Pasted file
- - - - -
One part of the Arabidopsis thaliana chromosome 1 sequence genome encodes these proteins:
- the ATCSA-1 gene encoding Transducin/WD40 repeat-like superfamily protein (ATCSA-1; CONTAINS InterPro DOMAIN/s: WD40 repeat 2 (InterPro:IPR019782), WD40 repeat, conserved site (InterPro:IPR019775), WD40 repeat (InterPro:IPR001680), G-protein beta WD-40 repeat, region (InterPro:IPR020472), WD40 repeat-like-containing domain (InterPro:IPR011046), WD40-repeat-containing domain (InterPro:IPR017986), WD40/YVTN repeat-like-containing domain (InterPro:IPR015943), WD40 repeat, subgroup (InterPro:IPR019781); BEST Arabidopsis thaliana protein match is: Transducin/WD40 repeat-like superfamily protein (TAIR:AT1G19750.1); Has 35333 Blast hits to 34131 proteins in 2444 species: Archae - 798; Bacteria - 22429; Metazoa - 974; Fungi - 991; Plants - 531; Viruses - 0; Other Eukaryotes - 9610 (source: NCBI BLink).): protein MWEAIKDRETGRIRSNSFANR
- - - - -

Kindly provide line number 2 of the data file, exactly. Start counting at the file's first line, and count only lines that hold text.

- the ATCSA-1 gene encoding Transducin/WD40 repeat-like superfamily protein (ATCSA-1; CONTAINS InterPro DOMAIN/s: WD40 repeat 2 (InterPro:IPR019782), WD40 repeat, conserved site (InterPro:IPR019775), WD40 repeat (InterPro:IPR001680), G-protein beta WD-40 repeat, region (InterPro:IPR020472), WD40 repeat-like-containing domain (InterPro:IPR011046), WD40-repeat-containing domain (InterPro:IPR017986), WD40/YVTN repeat-like-containing domain (InterPro:IPR015943), WD40 repeat, subgroup (InterPro:IPR019781); BEST Arabidopsis thaliana protein match is: Transducin/WD40 repeat-like superfamily protein (TAIR:AT1G19750.1); Has 35333 Blast hits to 34131 proteins in 2444 species: Archae - 798; Bacteria - 22429; Metazoa - 974; Fungi - 991; Plants - 531; Viruses - 0; Other Eukaryotes - 9610 (source: NCBI BLink).): protein MWEAIKDRETGRIRSNSFANR